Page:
Allegory of The Cave Reaction Paper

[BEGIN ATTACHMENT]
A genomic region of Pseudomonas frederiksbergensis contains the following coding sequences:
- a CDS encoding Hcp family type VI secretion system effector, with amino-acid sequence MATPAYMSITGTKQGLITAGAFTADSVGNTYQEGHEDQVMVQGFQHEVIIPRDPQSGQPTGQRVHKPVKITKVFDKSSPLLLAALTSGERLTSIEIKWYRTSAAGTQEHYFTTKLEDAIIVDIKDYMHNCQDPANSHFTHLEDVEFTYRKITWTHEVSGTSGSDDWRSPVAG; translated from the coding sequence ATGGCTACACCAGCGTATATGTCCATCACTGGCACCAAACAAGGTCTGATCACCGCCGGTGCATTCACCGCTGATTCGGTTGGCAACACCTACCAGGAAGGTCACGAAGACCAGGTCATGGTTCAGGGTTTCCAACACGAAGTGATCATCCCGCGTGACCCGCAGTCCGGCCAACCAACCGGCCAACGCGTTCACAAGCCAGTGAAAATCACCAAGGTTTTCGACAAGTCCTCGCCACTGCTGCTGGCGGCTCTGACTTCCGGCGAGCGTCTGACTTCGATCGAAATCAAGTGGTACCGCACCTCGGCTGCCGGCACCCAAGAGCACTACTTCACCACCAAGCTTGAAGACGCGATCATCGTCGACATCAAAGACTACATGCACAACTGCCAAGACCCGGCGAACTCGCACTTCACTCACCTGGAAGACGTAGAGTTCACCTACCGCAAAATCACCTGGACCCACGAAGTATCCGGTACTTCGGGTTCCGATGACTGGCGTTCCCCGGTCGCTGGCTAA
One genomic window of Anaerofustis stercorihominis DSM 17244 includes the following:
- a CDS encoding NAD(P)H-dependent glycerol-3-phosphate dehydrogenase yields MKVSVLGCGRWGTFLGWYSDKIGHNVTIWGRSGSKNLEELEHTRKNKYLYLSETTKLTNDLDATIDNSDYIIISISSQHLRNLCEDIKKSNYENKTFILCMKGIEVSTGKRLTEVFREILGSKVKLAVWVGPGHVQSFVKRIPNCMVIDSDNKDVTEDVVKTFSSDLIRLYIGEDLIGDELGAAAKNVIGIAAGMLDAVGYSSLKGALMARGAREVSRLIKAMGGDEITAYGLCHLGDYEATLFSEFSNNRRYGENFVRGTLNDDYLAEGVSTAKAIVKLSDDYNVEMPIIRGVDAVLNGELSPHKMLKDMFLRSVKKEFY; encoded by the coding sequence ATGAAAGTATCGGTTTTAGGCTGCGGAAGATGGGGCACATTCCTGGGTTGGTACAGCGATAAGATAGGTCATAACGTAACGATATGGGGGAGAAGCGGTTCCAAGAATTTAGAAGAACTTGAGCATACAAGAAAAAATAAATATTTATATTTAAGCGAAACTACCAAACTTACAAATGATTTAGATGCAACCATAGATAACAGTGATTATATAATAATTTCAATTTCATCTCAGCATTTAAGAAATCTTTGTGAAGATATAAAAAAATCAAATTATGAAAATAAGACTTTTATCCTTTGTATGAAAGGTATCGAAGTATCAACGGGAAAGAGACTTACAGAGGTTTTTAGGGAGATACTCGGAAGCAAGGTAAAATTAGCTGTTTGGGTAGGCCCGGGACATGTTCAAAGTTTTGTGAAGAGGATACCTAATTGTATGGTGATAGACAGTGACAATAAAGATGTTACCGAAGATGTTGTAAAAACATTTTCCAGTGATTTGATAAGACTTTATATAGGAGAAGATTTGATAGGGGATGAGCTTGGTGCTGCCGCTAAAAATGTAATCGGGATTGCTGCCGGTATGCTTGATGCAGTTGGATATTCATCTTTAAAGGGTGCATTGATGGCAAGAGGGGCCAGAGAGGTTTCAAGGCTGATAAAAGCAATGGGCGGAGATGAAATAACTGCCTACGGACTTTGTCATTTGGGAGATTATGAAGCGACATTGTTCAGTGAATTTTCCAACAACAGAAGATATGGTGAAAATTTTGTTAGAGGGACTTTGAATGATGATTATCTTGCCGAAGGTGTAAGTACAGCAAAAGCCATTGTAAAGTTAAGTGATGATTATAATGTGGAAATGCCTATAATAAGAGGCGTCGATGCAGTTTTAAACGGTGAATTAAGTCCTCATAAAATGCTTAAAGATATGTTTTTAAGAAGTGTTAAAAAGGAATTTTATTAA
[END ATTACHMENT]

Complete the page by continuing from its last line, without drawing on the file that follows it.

Plato argues that perceptions of material objects are imperfect reflections of an unchanging form of truth that can be pursued through the quest for knowledge and belief. He outlines the order in which the escaped prisoner would ascend in understanding; “At first it would be easiest to make out shadows, and then the images of men and things reflected in water, and later on the things themselves… last of all, he would be able to look at the sun and contemplate its nature… in its own domain.” Basically: the cave is our societal structure, we are the prisoners, the shadows are our limited understanding of reality, and the sun is the ultimate truth. Through this process that the escaped prisoner goes through to reach understanding of the outside world, Plato implies that the sun represents the ultimate truth that the escaped prisoner eventually reaches, corresponding with “the essential Form of Goodness”, suggesting that Goodness equates with the highest level of understanding. This defines for the readers that learning and knowledge is a slow progression that leads to the truth by demystifying the shadows of imperfect objects, classifying truth as the greatest enlightenment and righteousness available. Plato speaks of the escaped prisoner seeing the light for the first time,” he will suffer sharp pains; the glare will distress him . . .” Plato acknowledges that finding Truth is not an easy process. It requires pain and struggle and confusion. But he argues that one must always take part in a process of seeking higher knowledge and attaining wisdom to reach a point of true understanding. This is hard on the Self to adjust to internal changes of perception, but it is even harder to face those who have not seen the light—those who have not encountered Truth. Plato says in the allegory that “Men would say of him that up he went and down he came without his eyes . . . ” meanings that once the escapee returns to his fellow cave...
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